This week was all about heats, however it was shortened for me because I left Thursday for my class trip to France. We started the week off by watching an episode of documentary series called Blood and Guts, on the history of open heart surgery. The show made me realize how recently open heart surgery emerged in history, and that until WWII it had never been accomplished in the field. Even when surgeons felt comfortable that open heart surgery wasn't a taboo crap shoot anymore, doctors still had to be limited to 4 minutes of operation time before the patient died from oxygen deprivation, a side affect of being put under. And only decades ago they realized that they could extend the time by exposing their patients to cold temperatures thereby lowering the rate of oxygen consumption by the brain.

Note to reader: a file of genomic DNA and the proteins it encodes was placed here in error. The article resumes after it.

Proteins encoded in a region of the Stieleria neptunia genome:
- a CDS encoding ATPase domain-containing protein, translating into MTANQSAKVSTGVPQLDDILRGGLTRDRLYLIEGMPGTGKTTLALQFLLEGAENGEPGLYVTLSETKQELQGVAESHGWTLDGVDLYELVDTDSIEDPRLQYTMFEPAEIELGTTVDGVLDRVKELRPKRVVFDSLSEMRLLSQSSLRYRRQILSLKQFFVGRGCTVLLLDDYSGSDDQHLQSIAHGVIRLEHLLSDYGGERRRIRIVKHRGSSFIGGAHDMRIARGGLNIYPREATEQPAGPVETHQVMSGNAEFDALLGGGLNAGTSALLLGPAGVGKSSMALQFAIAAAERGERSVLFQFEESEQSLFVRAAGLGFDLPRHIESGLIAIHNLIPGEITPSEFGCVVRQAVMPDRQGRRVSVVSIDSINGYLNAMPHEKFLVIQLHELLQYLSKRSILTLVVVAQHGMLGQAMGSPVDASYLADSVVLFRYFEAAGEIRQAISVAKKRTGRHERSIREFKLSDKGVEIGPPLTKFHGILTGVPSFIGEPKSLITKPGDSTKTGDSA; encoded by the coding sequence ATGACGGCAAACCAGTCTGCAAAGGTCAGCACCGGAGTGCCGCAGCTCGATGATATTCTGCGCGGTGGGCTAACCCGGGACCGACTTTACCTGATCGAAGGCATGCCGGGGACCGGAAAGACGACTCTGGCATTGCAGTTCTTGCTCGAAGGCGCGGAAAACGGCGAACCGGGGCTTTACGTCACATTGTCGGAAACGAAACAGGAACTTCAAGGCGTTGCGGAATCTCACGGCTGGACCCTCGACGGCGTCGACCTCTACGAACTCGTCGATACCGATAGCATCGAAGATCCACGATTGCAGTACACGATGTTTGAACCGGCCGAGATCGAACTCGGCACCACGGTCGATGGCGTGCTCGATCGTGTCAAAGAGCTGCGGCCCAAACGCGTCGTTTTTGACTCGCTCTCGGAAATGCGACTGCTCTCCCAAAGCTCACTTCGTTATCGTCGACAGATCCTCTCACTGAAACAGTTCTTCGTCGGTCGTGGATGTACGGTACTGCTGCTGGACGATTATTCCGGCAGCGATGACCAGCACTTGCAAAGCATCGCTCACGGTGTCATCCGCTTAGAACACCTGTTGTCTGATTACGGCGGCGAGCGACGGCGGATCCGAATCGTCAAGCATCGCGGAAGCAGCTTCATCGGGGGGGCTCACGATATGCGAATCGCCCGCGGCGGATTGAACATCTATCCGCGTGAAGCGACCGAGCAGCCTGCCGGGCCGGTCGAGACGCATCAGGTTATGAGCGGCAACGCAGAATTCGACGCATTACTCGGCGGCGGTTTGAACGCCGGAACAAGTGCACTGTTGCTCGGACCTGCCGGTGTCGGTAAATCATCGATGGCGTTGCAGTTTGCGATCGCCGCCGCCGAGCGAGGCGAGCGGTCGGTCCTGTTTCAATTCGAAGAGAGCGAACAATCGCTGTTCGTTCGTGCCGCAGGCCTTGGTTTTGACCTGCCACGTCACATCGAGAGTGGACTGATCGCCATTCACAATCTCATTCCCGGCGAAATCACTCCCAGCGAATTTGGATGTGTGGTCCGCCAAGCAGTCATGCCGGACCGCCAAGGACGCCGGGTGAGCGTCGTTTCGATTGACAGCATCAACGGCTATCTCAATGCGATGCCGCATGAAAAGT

That night we over viewed a short packet detailing the anatomy and functions of the heart in preparation for Tuesday. Mrs. Cole's husband supplied the classroom with enough deer hearts from his hunting excursions that every pair had their own heart. Tuesday was only an exploratory day and no incisions were made. Instead we just got familiar with the external. Wednesday we began actually dissecting the heart and explored the Atriums, Ventricles, Aorta, and Vena Cava. Deer hearts are relatively close in size and structure to human hearts making it a very good experience in understanding the physiology of our own hearts beating in our chests.